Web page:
Promoting Teachers' Moral Reasoning and Collaborative Inquiry Performance: A developmental role-taking and guided inquiry study
Graduate studies at Western
Journal of Moral Education 31 (1):51-66 (2002)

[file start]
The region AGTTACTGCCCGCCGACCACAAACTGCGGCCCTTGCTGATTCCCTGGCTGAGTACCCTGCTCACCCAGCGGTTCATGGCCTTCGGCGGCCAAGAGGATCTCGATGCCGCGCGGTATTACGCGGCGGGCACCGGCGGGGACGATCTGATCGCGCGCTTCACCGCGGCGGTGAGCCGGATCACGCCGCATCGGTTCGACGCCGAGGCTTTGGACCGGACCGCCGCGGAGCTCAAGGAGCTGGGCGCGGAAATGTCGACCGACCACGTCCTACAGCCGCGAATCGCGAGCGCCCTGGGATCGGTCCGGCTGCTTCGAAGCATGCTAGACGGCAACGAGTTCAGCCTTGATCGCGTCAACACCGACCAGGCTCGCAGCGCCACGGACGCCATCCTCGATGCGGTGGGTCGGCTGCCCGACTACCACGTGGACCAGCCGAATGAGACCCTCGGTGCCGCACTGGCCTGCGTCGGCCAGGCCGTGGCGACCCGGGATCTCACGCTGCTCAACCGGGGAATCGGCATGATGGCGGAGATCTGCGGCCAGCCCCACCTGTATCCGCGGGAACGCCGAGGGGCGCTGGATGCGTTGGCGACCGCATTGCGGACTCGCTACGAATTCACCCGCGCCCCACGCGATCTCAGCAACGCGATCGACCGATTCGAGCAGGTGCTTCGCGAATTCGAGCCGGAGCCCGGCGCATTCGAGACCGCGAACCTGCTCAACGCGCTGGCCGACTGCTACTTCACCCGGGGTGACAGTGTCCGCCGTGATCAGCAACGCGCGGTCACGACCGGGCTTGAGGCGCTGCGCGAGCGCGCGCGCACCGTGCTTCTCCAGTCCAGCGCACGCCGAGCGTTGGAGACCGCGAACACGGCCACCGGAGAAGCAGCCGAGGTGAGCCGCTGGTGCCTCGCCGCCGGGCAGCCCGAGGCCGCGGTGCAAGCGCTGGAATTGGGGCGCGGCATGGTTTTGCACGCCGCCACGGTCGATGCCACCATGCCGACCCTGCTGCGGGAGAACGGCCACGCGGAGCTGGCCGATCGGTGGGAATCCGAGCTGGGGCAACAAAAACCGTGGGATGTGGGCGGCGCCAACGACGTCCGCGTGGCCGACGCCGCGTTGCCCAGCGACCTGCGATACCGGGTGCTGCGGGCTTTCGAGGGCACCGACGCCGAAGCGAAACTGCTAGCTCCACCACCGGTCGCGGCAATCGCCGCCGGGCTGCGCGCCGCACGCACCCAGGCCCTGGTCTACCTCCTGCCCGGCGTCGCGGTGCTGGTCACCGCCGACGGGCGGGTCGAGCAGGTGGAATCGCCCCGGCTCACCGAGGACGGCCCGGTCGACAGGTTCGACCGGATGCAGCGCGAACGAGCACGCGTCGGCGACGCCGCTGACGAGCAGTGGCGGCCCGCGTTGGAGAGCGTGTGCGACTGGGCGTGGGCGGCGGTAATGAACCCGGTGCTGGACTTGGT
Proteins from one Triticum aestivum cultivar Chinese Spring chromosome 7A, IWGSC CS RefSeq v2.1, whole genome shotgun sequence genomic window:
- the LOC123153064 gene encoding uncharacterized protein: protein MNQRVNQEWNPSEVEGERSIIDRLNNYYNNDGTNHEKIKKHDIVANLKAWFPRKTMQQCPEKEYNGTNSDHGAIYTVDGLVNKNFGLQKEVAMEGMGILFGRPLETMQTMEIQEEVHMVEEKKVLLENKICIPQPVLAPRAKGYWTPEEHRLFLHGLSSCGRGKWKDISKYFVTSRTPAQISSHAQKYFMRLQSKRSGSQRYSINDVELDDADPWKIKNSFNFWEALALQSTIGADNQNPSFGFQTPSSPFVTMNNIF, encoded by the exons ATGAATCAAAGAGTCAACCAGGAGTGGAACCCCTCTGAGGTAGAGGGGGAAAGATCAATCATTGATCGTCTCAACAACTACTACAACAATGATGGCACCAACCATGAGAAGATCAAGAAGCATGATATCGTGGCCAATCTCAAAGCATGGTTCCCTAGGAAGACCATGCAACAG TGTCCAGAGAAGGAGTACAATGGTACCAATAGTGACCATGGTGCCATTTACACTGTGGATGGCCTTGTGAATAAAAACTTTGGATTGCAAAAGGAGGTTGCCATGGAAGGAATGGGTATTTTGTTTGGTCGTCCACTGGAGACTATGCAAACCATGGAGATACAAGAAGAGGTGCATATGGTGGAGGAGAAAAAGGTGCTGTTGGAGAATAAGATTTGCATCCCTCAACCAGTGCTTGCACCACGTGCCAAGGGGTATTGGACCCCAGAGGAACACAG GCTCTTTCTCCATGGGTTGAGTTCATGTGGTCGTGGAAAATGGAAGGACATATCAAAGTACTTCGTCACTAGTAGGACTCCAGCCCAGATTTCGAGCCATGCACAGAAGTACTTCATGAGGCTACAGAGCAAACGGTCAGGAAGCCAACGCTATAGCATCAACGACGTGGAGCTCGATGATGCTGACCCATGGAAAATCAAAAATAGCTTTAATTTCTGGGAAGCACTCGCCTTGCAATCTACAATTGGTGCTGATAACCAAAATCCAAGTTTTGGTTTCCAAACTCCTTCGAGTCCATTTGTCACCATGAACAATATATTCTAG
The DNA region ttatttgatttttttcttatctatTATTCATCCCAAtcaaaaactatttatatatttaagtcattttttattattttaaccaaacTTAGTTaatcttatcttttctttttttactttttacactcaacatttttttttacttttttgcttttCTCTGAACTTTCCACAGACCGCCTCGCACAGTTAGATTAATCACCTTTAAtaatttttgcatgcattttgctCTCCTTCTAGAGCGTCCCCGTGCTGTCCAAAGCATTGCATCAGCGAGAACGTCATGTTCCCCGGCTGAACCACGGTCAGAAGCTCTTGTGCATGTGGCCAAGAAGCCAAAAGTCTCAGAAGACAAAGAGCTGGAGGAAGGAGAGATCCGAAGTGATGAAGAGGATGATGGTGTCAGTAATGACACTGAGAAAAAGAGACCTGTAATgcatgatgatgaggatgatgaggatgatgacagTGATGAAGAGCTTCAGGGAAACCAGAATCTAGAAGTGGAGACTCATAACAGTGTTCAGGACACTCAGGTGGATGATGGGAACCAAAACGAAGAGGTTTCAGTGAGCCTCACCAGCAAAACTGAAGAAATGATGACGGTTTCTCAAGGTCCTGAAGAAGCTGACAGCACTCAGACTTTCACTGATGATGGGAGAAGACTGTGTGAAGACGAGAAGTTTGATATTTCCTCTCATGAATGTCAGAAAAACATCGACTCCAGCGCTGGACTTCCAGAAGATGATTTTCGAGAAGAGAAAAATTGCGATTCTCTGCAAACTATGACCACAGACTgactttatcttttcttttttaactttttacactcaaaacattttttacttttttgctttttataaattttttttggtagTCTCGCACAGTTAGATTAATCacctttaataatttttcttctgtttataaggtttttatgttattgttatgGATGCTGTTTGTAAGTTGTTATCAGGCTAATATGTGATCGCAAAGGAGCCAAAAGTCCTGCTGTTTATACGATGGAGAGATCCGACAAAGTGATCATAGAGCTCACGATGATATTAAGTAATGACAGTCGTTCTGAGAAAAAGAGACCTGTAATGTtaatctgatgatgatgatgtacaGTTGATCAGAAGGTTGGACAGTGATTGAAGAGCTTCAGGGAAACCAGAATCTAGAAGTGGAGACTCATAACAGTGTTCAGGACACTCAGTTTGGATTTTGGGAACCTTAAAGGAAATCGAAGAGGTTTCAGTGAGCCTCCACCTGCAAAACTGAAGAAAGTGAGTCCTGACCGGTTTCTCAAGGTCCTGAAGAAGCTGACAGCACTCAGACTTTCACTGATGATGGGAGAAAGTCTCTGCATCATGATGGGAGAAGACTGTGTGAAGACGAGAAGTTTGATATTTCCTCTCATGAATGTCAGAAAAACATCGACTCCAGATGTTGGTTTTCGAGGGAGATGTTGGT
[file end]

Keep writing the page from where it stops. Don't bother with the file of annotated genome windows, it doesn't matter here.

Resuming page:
|Abstract||A study of experienced teachers is used to illustrate a developmental methodology for promoting technical performance dimensions and moral and conceptual reasoning based on Sprinthall's and Thies-Sprinthall's (1983) principles of new social role-taking and guided inquiry. Called the learning-teaching framework (LTF), the theoretical and applied approach embeds new role-taking, guided inquiry, balance, support and challenge, continuity and instructional coaching in educational programming across the teacher professional development career span. The study was a 7-month quasi-experimental intervention of expert teachers participating in a professional development program to support peer coaching (e.g. a form of collaborative inquiry which prompts teachers to initiate complex new roles as peer coaches in which they plan, demonstrate and practise new models of teaching). The aims of the study were to encourage new social role-taking, support new learning in effective teaching, encourage new complex performances in coaching and support conferences, and promote gains in moral and conceptual reasoning. Significant positive gains in learning, performance and moral judgement reasoning were achieved. The study highlights the benefits of using the LTF as a framework for educational programming and teacher character development programmes that are based on similar theoretical assumptions|
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